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The Remains of the Day Paperback – Dec 15 2008

4.6 out of 5 stars 102 customer reviews

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Product Details

  • Paperback: 254 pages
  • Publisher: Lester & Orpen Dennys (Dec 15 2008)
  • Language: English
  • ISBN-10: 088619444X
  • ISBN-13: 978-0886194444
  • Product Dimensions: 13.2 x 1.8 x 21.6 cm
  • Shipping Weight: 222 g
  • Average Customer Review: 4.6 out of 5 stars 102 customer reviews
  • Amazon Bestsellers Rank: #598,524 in Books (See Top 100 in Books)
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Product Description

From Amazon

The novel's narrator, Stevens, is a perfect English butler who tries to give his narrow existence form and meaning through the self-effacing, almost mystical practice of his profession. In a career that spans the second World War, Stevens is oblivious of the real life that goes on around him -- oblivious, for instance, of the fact that his aristocrat employer is a Nazi sympathizer. Still, there are even larger matters at stake in this heartbreaking, pitch-perfect novel -- namely, Stevens' own ability to allow some bit of life-affirming love into his tightly repressed existence. --This text refers to an alternate Paperback edition.

From Publishers Weekly

Greeted with high praise in England, where it seems certain to be shortlisted for the Booker Prize, Ishiguro's third novel (after An Artist of the Floating World ) is a tour de force-- both a compelling psychological study and a portrait of a vanished social order. Stevens, an elderly butler who has spent 30 years in the service of Lord Darlington, ruminates on the past and inadvertently slackens his rigid grip on his emotions to confront the central issues of his life. Glacially reserved, snobbish and humorless, Stevens has devoted his life to his concept of duty and responsibility, hoping to reach the pinnacle of his profession through totally selfless dedication and a ruthless suppression of sentiment. Having made a virtue of stoic dignity, he is proud of his impassive response to his father's death and his "correct" behavior with the spunky former housekeeper, Miss Kenton. Ishiguro builds Stevens's character with precisely controlled details, creating irony as the butler unwittingly reveals his pathetic self-deception. In the poignant denouement, Stevens belatedly realizes that he has wasted his life in blind service to a foolish man and that he has never discovered "the key to human warmth." While it is not likely to provoke the same shocks of recognition as it did in Britain, this insightful, often humorous and moving novel should significantly enhance Ishiguro's reputation here.
Copyright 1989 Reed Business Information, Inc. --This text refers to the Hardcover edition.

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Top Customer Reviews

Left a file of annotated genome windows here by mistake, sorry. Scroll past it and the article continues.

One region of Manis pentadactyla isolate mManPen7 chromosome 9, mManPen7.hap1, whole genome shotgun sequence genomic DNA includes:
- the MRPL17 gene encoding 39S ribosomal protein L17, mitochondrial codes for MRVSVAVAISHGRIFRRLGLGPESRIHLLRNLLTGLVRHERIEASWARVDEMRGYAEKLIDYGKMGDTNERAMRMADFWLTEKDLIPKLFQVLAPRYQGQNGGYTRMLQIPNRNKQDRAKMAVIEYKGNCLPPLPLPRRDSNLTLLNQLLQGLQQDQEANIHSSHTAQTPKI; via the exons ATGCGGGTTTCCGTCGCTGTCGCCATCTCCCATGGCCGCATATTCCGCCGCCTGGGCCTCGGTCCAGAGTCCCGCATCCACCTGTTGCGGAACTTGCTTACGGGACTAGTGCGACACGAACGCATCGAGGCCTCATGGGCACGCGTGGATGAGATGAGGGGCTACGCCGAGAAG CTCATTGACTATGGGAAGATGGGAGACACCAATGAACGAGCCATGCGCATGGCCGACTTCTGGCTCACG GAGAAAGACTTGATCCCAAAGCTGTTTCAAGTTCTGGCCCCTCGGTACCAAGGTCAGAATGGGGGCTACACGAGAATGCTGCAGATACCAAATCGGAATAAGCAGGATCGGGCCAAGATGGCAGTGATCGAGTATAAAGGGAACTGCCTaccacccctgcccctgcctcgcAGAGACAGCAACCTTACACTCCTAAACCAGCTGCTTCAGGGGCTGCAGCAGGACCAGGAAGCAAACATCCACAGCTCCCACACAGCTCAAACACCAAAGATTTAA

Format: Paperback
The Remains of the Day
By Kazuo Ishiguro
Faber and Faber, 1989.
"It seems increasingly likely that I really will undertake the expedition that has been preoccupying my imagination now for some days."
Thus, Kazuo Ishiguro begins Mr Stevens' six-day journey to Cornwall in 1956 to reclaim the services of Miss Kenton, lost to both his employer and himself some twenty years before. Set in the 1930s at Darlington Hall, a secluded mansion in the romantic, English countryside, The Remains of the Day is a delicate story told by a masterful storyteller of the friendship between Mr Stevens and Miss Kenton, the butler and the housekeeper, and the love that grows between them and lasts for the rest of their lives.
Set against the backdrop of the quiet beauty and elegance of the fading world of English aristocracy, The Remains of the Day won the Booker Prize in 1989. It highlights Ishiguro's gift for poignant character studies of masculinity that continues with Mr Ryder in The Unconsoled (1995).
Mr Stevens is the perfect, English butler, studious and analytical, sensitive and diplomatic, with all the refined elegance of a gentleman's gentleman. But Mr Stevens is also the flawed man of Shakespearian tragedy. Since the most important thing in his life is always the practice of his profession, he is oblivious to the world around him. He entertains no opinion about the covert dinners at Darlington Hall with Germans and other heads of Europe in the lead up to WWII and is ignorant of his own repressed love for Miss Kenton. Mr Stevens' identity is subsumed by his role as butler.
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Format: Paperback
Ishiguro's Remains of the Day is a strong study in masterful characterization. In the always professional Stevens, Ishiguro crafts a convincing character that serves as a strong instrument to convey the observations on the human condition that he wishes to expound.